Mt. Lebanon Municipal Building

Harry Funk/The Almanac

Mt. Lebanon Municipal Building

As a municipality within the Allegheny County Sanitary Authority’s service area, Mt. Lebanon is under a consent order to contribute to long-term planning for the region’s sewer infrastructure.

Each year, Mt. Lebanon takes measures to inspect, rectify problems and take preventive measures along roughly 15 miles of sewers, representing 10% of the total length of the local system.

During the municipal commission’s Jan. 12 discussion session, representatives of Gateway Engineers presented information on contracts for relevant services to be awarded for 2021. Each of the contracts represents a renewal of agreements reached in previous years.

Gateway’s Michael Albright said such arrangements serve to reduce administrative costs while ensuring consistency of performance “and also to incentivize contractors to provide better pricing, due to the potential for multiple years of work,” he said. “So really, this is more of an efficient solution to managing a contract.”

Among the 2021 contracts, the largest is with Niando Construction of Penn Hills for point repair in the local sanitary and storm sewers, plus installation of new manholes and extrication of buried manholes. The cost of Niando performing such work for the third consecutive year is more than $850,000.

Dan Deiseroth, Gateway president, said a substantial amount of repairs already have been made during more than a decade of work on the system.

“We’re down to a point now where they’re in precarious locations,” he said about problem spots. “They could be near somebody’s swimming pool. They could be under a wall.”

Once repairs are made, the standard practice is to install lining as a measure to seal the system against leaks.

To investigate the status of sanitary and storm sewers, the municipality is contracting with Roto Rooter, also for its third year, to take video of a portion for assessment. With cleaning services included, the cost this year is $238,060, according to the terms of previously awarded contracts.

After Roto Rooter performs an initial assessment, the video is sent to Gateway for review. The municipality also receives a copy, allowing the public works department to reference it when problems are reported.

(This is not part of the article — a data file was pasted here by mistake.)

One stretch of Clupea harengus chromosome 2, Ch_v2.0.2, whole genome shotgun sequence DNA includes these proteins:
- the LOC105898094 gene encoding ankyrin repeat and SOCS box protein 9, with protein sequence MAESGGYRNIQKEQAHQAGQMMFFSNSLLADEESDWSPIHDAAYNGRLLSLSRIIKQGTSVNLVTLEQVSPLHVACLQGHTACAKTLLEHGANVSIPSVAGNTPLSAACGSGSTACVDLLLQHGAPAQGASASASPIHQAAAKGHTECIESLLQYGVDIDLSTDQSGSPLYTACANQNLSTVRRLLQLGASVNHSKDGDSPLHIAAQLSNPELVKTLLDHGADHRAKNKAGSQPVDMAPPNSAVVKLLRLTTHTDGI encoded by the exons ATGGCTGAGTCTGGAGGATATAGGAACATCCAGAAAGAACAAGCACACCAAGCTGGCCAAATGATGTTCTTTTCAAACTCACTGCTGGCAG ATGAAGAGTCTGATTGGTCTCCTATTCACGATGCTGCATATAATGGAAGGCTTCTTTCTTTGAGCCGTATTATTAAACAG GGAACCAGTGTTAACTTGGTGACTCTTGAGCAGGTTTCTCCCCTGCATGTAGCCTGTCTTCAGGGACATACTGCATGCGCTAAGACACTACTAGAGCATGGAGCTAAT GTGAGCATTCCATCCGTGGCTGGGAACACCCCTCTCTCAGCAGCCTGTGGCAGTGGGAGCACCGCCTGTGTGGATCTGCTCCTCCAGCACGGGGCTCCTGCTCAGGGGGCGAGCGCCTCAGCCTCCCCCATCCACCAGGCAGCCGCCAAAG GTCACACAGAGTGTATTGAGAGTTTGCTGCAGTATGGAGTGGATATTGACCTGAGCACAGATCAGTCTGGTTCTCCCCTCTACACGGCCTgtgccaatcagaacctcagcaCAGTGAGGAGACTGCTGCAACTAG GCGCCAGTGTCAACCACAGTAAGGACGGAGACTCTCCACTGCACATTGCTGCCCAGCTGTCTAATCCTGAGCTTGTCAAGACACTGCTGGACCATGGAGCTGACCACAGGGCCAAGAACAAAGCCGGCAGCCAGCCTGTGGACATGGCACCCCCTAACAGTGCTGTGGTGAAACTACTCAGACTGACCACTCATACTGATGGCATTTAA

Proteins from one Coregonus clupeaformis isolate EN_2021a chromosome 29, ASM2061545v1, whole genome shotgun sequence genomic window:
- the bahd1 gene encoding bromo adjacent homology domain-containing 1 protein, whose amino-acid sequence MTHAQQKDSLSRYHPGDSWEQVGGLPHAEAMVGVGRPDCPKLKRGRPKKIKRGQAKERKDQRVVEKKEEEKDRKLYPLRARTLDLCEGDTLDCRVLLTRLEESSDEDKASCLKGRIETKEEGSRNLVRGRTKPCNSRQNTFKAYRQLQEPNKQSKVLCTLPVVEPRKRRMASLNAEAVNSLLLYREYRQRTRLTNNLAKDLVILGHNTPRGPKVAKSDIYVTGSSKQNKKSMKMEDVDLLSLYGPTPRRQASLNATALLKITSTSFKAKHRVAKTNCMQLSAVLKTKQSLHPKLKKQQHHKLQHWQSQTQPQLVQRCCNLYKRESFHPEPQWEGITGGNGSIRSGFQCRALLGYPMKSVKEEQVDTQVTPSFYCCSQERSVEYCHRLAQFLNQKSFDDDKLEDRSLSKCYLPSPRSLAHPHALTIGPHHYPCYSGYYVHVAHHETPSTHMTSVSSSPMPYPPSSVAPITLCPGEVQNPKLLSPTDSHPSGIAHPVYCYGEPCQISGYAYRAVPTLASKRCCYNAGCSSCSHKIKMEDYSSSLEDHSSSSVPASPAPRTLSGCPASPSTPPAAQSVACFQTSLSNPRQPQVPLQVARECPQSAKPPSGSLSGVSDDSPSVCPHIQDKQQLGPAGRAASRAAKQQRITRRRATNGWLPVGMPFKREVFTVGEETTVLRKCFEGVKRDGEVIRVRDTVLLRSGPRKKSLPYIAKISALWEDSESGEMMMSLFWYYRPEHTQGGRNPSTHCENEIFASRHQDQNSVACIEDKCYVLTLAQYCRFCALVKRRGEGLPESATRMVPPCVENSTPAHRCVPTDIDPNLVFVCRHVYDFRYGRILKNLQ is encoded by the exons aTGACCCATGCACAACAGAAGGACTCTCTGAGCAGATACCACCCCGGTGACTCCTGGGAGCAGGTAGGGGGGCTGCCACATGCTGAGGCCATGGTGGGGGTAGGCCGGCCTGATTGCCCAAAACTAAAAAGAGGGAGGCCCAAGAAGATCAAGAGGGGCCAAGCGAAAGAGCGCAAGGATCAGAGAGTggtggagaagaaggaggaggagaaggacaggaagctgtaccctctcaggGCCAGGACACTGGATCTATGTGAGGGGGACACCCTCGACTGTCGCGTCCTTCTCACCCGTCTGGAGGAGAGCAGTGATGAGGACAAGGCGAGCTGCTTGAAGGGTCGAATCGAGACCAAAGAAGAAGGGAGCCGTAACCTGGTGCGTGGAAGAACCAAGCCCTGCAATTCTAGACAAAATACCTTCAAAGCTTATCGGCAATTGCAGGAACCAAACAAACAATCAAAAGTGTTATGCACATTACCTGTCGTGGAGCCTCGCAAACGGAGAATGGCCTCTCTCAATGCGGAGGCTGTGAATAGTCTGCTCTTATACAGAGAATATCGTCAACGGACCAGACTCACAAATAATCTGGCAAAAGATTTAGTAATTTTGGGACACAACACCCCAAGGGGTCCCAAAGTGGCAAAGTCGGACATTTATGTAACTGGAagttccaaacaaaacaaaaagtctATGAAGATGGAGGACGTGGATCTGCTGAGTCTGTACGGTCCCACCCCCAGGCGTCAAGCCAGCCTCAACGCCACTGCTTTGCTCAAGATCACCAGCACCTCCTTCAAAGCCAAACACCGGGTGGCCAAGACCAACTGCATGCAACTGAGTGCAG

“It’s actually created a lot of efficiencies for us from a work standpoint,” municipal manager Keith McGill said.

For manhole rehabilitation and application of protective coatings to seal against corrosion, groundwater infiltration and exfiltration of sewage, a contract with PIM Corp. is up for its second renewal, at $311,735 for 2021.

Another contract is for chemical root treatment, with Duke’s Root Control, for $84,830. The company uses an herbicide registered with the U.S. Environmental Protection Agency “that kills the roots within the sewers without harming the trees above ground,” Albright said.

Finally, maintenance of backwater valves, installed on private properties to direct sanitary sewer discharge away from homes, is to be performed by Roto Rooter at a cost of $16,725.

“In a perfect world, we wouldn’t have these,” Deiseroth said.

“But until the infiltration is taken out of the system, and the chance for a backup exists, these are good insurance for the municipality. It costs money to maintain them, but we’re not paying insurance money to clean up people’s basements.”

Multimedia Reporter

Staff writer Harry Funk, a professional journalist for three-plus decades, has been on the staff of The Almanac since 2015. He has a bachelor’s degree in journalism and master of business administration, both from Indiana University of Pennsylvania.

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